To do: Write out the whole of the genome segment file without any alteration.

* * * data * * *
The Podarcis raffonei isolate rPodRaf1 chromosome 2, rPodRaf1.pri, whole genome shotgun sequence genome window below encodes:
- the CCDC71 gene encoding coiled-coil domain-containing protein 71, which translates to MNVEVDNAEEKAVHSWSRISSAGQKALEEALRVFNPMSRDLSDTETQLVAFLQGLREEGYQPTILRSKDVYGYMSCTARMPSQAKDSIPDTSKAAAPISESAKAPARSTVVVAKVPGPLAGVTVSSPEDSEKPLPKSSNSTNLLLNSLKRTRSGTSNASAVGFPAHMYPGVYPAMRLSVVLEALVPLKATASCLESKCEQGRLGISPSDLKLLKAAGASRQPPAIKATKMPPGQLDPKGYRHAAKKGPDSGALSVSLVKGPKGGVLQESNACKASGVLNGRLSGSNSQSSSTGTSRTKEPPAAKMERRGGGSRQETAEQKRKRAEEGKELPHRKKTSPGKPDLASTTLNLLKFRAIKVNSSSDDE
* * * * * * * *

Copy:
The Podarcis raffonei isolate rPodRaf1 chromosome 2, rPodRaf1.pri, whole genome shotgun sequence genome window below encodes:
- the CCDC71 gene encoding coiled-coil domain-containing protein 71, which translates to MNVEVDNAEEKAVHSWSRISSAGQKALEEALRVFNPMSRDLSDTETQLVAFLQGLREEGYQPTILRSKDVYGYMSCTARMPSQAKDSIPDTSKAAAPISESAKAPARSTVVVAKVPGPLAGVTVSSPEDSEKPLPKSSNSTNLLLNSLKRTRSGTSNASAVGFPAHMYPGVYPAMRLSVVLEALVPLKATASCLESKCEQGRLGISPSDLKLLKAAGASRQPPAIKATKMPPGQLDPKGYRHAAKKGPDSGALSVSLVKGPKGGVLQESNACKASGVLNGRLSGSNSQSSSTGTSRTKEPPAAKMERRGGGSRQETAEQKRKRAEEGKELPHRKKTSPGKPDLASTTLNLLKFRAIKVNSSSDDE